Participants in a recent webinar about startup investing include (clockwise from upper left) Brighton Youd, head of sales and marketing at Kiln; Ben Capell, a partner in Peterson Ventures; Gavin Christensen, founder of Kickstart Seed Fund; and Sid Krommenhook, general partner at Album VC.

By Brice Wallace

Utah startups looking for investors will face a “new normal” over the next couple of years.

That is the consensus of some investment leaders who gathered recently for a webinar about the “weathering the storm” in the midst of the coronavirus. They said startups can expect longer timelines for acquiring investment money, investors focusing on their existing portfolios and lots of unanswered questions.

Ben Capell, a partner in Peterson Ventures, said he is telling companies to “prepare for the worst and hope for the best.”

“As we’ve talked to companies, I think we’ve tried to recognize the reality,” Capell said during the webinar, hosted by Kiln. “We don’t really know what’s going to happen in the coming months. … We know that whatever plan we had in place going into the year is not the plan that we probably should have going forward. It’s probably going to be different. The question is, how different?”

Sid Krommenhook, general partner at Album VC, said a funding round for a company that normally would take 12-18 months likely will take 24 months now, and startups need to study their cost structures to determine if they can stay afloat until the end of 2021.

“The reality is it may take longer to put a round together than it would have, or it will take longer than it would have a month ago,” Capell said. “We’re all in uncharted territory, and we’re learning as we go.”

Many startups will face a grim choice, including whether to have layoffs, according to Gavin Christensen, founder of Kickstart Seed Fund.

“If you lose a few people, that’s sucks and it’s horrible and it’s a tricky environment,” he said. “But if a company stalls out and fails, everybody loses their jobs, right? So you really have to think about what’s best for the most amount of people. And often the decisive actions are those that are hard in the short term but they’re good in the long term.”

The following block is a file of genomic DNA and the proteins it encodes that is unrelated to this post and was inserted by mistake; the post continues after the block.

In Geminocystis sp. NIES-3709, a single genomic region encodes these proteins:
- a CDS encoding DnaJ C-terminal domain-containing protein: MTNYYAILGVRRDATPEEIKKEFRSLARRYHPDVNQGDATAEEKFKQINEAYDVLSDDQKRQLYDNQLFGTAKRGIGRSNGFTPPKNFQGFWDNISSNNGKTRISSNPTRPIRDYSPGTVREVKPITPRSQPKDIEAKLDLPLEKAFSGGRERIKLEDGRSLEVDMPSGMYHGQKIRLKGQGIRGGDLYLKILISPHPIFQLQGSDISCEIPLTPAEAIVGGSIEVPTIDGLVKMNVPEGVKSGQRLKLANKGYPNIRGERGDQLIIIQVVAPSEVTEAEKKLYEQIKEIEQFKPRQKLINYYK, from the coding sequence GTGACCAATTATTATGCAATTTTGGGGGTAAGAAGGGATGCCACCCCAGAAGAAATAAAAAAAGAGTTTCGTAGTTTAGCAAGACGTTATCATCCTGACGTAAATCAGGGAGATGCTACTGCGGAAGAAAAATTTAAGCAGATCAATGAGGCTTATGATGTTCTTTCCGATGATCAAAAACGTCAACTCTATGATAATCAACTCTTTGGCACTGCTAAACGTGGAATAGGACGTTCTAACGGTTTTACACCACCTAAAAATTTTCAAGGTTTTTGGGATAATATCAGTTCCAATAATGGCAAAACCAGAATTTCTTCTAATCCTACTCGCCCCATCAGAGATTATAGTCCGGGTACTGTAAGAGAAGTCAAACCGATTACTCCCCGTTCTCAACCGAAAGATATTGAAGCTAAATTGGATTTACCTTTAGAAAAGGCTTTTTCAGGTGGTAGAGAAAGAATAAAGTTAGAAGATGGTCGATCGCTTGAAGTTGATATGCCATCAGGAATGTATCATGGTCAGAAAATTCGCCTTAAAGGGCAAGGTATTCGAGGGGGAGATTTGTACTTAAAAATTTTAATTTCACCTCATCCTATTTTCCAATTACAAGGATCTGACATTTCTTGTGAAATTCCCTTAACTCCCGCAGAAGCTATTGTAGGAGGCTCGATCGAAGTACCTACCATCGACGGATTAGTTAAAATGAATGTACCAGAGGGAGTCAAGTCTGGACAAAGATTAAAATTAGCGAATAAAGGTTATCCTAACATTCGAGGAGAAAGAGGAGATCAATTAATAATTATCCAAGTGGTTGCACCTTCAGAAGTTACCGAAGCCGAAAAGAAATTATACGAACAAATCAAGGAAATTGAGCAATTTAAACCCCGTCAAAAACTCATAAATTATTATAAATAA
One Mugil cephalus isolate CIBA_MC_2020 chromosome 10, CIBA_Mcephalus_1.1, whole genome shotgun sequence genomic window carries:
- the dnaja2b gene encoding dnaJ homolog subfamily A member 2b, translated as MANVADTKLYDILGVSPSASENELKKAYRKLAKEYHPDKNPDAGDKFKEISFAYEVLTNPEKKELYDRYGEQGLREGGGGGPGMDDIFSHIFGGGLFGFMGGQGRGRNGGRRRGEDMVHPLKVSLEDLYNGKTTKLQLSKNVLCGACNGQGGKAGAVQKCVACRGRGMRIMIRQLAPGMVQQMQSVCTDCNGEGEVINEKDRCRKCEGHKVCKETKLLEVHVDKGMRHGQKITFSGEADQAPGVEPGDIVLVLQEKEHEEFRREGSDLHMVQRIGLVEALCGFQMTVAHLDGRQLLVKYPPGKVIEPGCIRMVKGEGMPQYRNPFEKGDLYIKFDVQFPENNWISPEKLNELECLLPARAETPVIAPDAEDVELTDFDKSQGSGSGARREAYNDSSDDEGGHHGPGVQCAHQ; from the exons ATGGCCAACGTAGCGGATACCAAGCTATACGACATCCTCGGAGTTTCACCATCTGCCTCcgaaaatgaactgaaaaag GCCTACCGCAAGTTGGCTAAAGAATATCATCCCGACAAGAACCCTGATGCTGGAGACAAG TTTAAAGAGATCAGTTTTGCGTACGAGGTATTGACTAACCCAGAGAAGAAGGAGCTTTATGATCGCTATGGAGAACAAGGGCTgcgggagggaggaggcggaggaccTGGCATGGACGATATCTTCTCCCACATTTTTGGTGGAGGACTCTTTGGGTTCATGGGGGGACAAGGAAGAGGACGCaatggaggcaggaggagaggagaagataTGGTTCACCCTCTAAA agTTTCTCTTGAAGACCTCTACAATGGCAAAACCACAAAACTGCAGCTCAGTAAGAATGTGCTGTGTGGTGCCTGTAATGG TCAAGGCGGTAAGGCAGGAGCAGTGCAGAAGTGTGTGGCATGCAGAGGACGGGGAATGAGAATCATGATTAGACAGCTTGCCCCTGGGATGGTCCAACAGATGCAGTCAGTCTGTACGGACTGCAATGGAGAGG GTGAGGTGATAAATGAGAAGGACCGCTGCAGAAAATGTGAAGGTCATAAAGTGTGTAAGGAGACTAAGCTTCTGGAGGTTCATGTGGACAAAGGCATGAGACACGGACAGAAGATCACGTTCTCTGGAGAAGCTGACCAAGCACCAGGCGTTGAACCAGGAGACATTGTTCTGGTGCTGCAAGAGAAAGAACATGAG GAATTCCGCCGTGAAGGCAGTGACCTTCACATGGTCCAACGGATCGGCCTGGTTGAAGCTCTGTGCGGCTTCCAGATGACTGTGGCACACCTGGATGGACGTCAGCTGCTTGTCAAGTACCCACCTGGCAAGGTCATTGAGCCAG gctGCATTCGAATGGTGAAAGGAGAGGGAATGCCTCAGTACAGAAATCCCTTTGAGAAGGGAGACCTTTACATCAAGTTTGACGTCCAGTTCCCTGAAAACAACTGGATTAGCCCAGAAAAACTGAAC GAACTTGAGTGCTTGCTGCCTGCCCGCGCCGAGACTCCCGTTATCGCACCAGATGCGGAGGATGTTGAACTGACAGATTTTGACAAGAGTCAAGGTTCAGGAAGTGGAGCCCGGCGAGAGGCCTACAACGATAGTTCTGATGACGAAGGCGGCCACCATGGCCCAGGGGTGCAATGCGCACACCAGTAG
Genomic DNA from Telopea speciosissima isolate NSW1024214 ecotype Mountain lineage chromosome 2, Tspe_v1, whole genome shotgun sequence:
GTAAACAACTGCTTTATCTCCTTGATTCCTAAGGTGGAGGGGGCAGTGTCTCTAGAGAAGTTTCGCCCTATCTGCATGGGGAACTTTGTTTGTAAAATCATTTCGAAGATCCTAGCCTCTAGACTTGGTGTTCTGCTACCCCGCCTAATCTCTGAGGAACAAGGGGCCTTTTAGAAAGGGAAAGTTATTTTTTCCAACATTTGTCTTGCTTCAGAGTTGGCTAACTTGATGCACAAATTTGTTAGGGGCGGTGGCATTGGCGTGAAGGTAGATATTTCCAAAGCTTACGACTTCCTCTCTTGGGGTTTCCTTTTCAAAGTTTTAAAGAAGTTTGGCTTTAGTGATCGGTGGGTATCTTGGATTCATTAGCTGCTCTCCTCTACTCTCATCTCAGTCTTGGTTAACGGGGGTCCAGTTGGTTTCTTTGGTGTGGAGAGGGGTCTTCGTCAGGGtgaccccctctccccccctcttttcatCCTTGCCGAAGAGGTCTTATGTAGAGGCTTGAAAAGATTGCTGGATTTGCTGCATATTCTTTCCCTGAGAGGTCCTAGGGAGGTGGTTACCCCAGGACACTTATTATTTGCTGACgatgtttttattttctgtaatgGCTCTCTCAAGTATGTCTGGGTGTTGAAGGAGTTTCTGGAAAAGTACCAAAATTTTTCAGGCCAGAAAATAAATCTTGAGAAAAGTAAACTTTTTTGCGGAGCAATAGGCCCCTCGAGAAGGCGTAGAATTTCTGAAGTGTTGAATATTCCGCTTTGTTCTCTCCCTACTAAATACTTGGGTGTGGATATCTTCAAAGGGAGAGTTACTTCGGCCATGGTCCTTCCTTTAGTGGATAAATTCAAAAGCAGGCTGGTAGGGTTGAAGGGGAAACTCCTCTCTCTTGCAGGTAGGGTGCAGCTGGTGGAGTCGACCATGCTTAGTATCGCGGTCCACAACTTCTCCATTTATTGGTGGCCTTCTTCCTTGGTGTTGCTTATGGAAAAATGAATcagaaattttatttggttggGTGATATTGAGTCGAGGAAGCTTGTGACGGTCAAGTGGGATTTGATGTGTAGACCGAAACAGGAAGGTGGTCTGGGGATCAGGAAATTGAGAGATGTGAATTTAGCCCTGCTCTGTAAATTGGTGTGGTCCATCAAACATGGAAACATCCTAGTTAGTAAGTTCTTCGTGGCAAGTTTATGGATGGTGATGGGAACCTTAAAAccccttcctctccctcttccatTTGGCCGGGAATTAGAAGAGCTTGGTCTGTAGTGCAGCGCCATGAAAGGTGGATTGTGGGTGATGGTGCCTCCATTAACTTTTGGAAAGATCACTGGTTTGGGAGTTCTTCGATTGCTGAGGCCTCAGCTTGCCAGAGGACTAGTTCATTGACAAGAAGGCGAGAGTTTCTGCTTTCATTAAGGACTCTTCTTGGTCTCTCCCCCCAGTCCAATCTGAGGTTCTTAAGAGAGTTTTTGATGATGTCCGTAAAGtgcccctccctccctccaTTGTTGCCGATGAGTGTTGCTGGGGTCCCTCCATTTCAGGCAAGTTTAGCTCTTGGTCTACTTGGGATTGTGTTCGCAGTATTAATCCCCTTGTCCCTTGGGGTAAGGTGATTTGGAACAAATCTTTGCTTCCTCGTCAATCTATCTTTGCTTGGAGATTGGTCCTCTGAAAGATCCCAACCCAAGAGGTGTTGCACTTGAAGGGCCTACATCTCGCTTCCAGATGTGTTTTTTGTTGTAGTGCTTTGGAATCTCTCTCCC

Still, the investors noted that the current environment has several positives. Among them are that truly innovative companies shine when there are constraints, there is a lot of capital available, and while the focus may be on portfolio companies, investors will still be looking for great companies with great ideas.

Christensen said the environment is much better than in, say, 2008. “The good news about Utah and this ecosystem is it’s so much better than it was,” he said. “We’re deploying capital. Things have changed, and we’re not going back to 2008, right? There’s capital, there’s critical mass, there’s so many good things. Back then, getting a $750,000 round done was like a heroic effort.”

He cautioned to take the virus impacts seriously. “The fundamentals are there to really rally back, but this is sort of unprecedented. We’ve never seen something like this in the world in the modern era,” he said.

In that environment, a “back to basics” approach should benefit startups. Utah entrepreneurship hallmarks — scrappiness, efficiency and a strong product/market fit — will help companies emerge from the pack. Christensen said that “a lot of the Utah approach is going to shine in this environment.”

Krommenhook said successful companies likely will have founders “with skin in the game,” will demonstrate grit and will have teams “that can slog through the mud when it’s difficult.”

“On the opportunity side,” Christensen said, “it’s important to recognize that the companies that figure this out and that are able to navigate this successfully are likely going to be the new titans of our ecosystem.”

Capell noted that Uber and Airbnb emerged during the depths of the 2008 recession. “There will be those companies that come out of this. That said, it will be harder to raise capital, it’s going to be harder to find your first customer, it’s going to be harder to find your second and your third customers. What that means is, the stronger companies will survive,” he said.

Krommenhook said that the very willingness to start a company now “shows something.”

“If you’re starting a company right now and you’re hunkering down, that signals something, and we applaud it,” he said. “We’re going to invest in some of it and I think, on average, I think it’s safe to say that the toughness — if it’s the right word, I don’t know if it is — of founders on average that build companies during these times skew a little higher.”

Christensen suggested that startups build a strategy to survive the current situation and then set themselves up to thrive. “There will be some big winners,” he said. “There’s going to be tailwinds because the economy is fundamentally pretty amazing underneath this crazy haze of coronavirus.”

Capell urged startups to work with, rather than against, their competitors in order to address challenges for the benefit of everyone.

“This is not the time to be thinking, ‘how do I kill my competitor,’ from my perspective. This is the time to be thinking, ‘how do we come together and figure out what’s working and what’s not working?’” Capell said. “We can go back to competing in hand-to-hand combat in a year or two years.”

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